For those who still think the election of Barack Obama as the nation’s first African American president has ushered in the era of post-racial politics, consider the racially loaded terms “tar baby” and “boy.”
Both slurs have returned to the political arena, forcing those uttering them — a sitting congressman and a prominent commentator who tried to become president himself — to quickly backtrack and explain the usage.
Amid the fiercely partisan battles over raising the debt ceiling, Colorado Republican Rep. Doug Lamborn took to the airwaves last week to criticize Obama’s policies, infelicitously comparing them to a “tar baby.” The tar baby is a doll made of tar and turpentine used to entrap Br’er Rabbit in the second of the Uncle Remus stories. While it is was originally used to mean a sticky situation, it has also come to be widely considered a racist term to describe African Americans.
In a letter to Obama, Lamborn apologized for using the phrase. In a statement, Lamborn said he was attempting to tell a radio audience that Obama’s “policies have created an economic quagmire for the nation and are responsible for the dismal economic conditions our country faces. He regrets that he chose the phrase ‘tar baby,’ rather than the word ‘quagmire.’ ”
If Lamborn’s comments have created a bit of a political morass, MSNBC political analyst Pat Buchanan also found himself in a sticky political situation about race.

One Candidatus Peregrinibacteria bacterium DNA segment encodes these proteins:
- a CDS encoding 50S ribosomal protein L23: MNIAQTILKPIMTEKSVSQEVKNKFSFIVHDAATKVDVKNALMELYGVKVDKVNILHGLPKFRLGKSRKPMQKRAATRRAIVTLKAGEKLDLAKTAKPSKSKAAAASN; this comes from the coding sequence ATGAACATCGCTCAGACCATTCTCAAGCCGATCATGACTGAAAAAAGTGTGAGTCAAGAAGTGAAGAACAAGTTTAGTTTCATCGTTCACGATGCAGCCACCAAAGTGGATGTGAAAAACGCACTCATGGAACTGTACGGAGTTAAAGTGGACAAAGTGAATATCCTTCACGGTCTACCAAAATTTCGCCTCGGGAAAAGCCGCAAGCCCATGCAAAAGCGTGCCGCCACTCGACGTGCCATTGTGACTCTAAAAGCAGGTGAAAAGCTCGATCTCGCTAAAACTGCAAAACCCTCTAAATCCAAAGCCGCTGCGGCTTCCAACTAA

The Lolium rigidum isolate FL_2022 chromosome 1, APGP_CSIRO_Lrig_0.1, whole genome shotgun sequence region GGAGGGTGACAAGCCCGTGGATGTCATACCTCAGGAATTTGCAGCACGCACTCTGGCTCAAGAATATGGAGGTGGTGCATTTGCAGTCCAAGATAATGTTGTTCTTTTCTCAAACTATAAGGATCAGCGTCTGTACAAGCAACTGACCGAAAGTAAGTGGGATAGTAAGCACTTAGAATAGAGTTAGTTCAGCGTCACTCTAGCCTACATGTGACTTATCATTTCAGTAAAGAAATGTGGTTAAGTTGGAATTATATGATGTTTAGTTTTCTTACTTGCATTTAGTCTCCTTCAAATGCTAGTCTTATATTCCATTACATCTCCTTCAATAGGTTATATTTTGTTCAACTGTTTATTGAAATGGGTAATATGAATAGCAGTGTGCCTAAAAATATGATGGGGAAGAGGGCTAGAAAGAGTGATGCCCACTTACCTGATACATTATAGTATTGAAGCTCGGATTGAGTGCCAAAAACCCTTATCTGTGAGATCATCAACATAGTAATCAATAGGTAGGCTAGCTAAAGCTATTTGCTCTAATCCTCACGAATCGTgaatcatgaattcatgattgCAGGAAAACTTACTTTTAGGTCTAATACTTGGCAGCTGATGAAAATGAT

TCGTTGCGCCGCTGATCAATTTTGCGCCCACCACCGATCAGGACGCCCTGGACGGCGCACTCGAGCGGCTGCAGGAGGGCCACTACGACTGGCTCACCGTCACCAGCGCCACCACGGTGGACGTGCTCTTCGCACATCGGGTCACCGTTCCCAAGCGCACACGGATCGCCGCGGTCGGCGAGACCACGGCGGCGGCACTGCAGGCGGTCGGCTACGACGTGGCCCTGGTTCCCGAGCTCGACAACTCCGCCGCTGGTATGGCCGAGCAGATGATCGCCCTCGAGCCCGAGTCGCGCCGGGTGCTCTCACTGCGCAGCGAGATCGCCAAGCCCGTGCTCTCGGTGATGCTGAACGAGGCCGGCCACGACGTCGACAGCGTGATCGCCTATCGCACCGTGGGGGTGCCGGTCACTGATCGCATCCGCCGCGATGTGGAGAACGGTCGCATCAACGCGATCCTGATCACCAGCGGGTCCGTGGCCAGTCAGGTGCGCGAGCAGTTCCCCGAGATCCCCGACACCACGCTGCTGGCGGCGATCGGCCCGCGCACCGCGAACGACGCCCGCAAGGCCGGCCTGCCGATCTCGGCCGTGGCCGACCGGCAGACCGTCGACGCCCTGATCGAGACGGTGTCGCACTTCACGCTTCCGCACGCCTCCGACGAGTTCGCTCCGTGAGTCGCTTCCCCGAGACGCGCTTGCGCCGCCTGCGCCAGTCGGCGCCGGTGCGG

Buchanan appeared on his cable network’s “Morning Joe,” program Wednesday to explain his remarks the night before when he referred to Obama as “your boy” during a discussion with the Rev. Al Sharpton.
The pair, an opposite sides of the ideological road, were discussing Obama’s actions when Buchanan, a conservative who has tried to win the GOP’s presidential nomination, told Sharpton that “your boy,” Obama, had caved during negotiations.
“My what?” Sharpton asked. “My president, Barack Obama? What did you say?”
Buchanan, using a boxing analogy, replied that Obama was “your boy in the ring.”
“He’s nobody’s boy,” Sharpton said. “He’s your president, he’s my president, and that’s what you have to get through your head.”
Buchanan took note on Wednesday.
“Some folks took what I said as some kind of a slur,” Buchanan said. “None was meant, none was intended, none was delivered.”